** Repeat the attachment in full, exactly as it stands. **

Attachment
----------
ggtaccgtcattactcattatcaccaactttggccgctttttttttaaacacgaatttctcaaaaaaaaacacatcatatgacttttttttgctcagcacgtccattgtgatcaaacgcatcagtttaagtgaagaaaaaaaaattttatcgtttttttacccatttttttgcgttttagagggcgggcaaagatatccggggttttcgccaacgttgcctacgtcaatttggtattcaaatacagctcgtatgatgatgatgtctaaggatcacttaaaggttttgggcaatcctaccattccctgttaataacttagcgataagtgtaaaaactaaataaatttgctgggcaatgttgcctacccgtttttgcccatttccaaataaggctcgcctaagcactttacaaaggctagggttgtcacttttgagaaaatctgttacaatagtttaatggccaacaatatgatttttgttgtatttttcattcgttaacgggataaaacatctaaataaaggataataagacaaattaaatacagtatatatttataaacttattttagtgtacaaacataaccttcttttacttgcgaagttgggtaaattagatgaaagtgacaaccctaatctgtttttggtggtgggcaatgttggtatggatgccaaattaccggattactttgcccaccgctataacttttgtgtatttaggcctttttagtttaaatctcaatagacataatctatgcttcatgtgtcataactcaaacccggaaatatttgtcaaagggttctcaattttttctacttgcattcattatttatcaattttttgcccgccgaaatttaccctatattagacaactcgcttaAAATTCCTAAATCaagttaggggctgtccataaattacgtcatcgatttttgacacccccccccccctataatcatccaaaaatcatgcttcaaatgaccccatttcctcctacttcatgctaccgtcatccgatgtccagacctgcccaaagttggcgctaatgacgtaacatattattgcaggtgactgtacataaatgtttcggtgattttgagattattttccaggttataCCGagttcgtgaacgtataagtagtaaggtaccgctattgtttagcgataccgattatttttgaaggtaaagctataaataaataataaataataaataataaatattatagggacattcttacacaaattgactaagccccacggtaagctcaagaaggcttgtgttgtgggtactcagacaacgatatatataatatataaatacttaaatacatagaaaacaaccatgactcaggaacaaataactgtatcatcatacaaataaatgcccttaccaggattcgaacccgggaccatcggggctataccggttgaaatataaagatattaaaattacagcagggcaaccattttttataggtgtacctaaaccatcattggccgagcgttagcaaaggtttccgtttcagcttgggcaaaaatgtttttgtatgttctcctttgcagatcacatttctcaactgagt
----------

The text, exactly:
ggtaccgtcattactcattatcaccaactttggccgctttttttttaaacacgaatttctcaaaaaaaaacacatcatatgacttttttttgctcagcacgtccattgtgatcaaacgcatcagtttaagtgaagaaaaaaaaattttatcgtttttttacccatttttttgcgttttagagggcgggcaaagatatccggggttttcgccaacgttgcctacgtcaatttggtattcaaatacagctcgtatgatgatgatgtctaaggatcacttaaaggttttgggcaatcctaccattccctgttaataacttagcgataagtgtaaaaactaaataaatttgctgggcaatgttgcctacccgtttttgcccatttccaaataaggctcgcctaagcactttacaaaggctagggttgtcacttttgagaaaatctgttacaatagtttaatggccaacaatatgatttttgttgtatttttcattcgttaacgggataaaacatctaaataaaggataataagacaaattaaatacagtatatatttataaacttattttagtgtacaaacataaccttcttttacttgcgaagttgggtaaattagatgaaagtgacaaccctaatctgtttttggtggtgggcaatgttggtatggatgccaaattaccggattactttgcccaccgctataacttttgtgtatttaggcctttttagtttaaatctcaatagacataatctatgcttcatgtgtcataactcaaacccggaaatatttgtcaaagggttctcaattttttctacttgcattcattatttatcaattttttgcccgccgaaatttaccctatattagacaactcgcttaAAATTCCTAAATCaagttaggggctgtccataaattacgtcatcgatttttgacacccccccccccctataatcatccaaaaatcatgcttcaaatgaccccatttcctcctacttcatgctaccgtcatccgatgtccagacctgcccaaagttggcgctaatgacgtaacatattattgcaggtgactgtacataaatgtttcggtgattttgagattattttccaggttataCCGagttcgtgaacgtataagtagtaaggtaccgctattgtttagcgataccgattatttttgaaggtaaagctataaataaataataaataataaataataaatattatagggacattcttacacaaattgactaagccccacggtaagctcaagaaggcttgtgttgtgggtactcagacaacgatatatataatatataaatacttaaatacatagaaaacaaccatgactcaggaacaaataactgtatcatcatacaaataaatgcccttaccaggattcgaacccgggaccatcggggctataccggttgaaatataaagatattaaaattacagcagggcaaccattttttataggtgtacctaaaccatcattggccgagcgttagcaaaggtttccgtttcagcttgggcaaaaatgtttttgtatgttctcctttgcagatcacatttctcaactgagt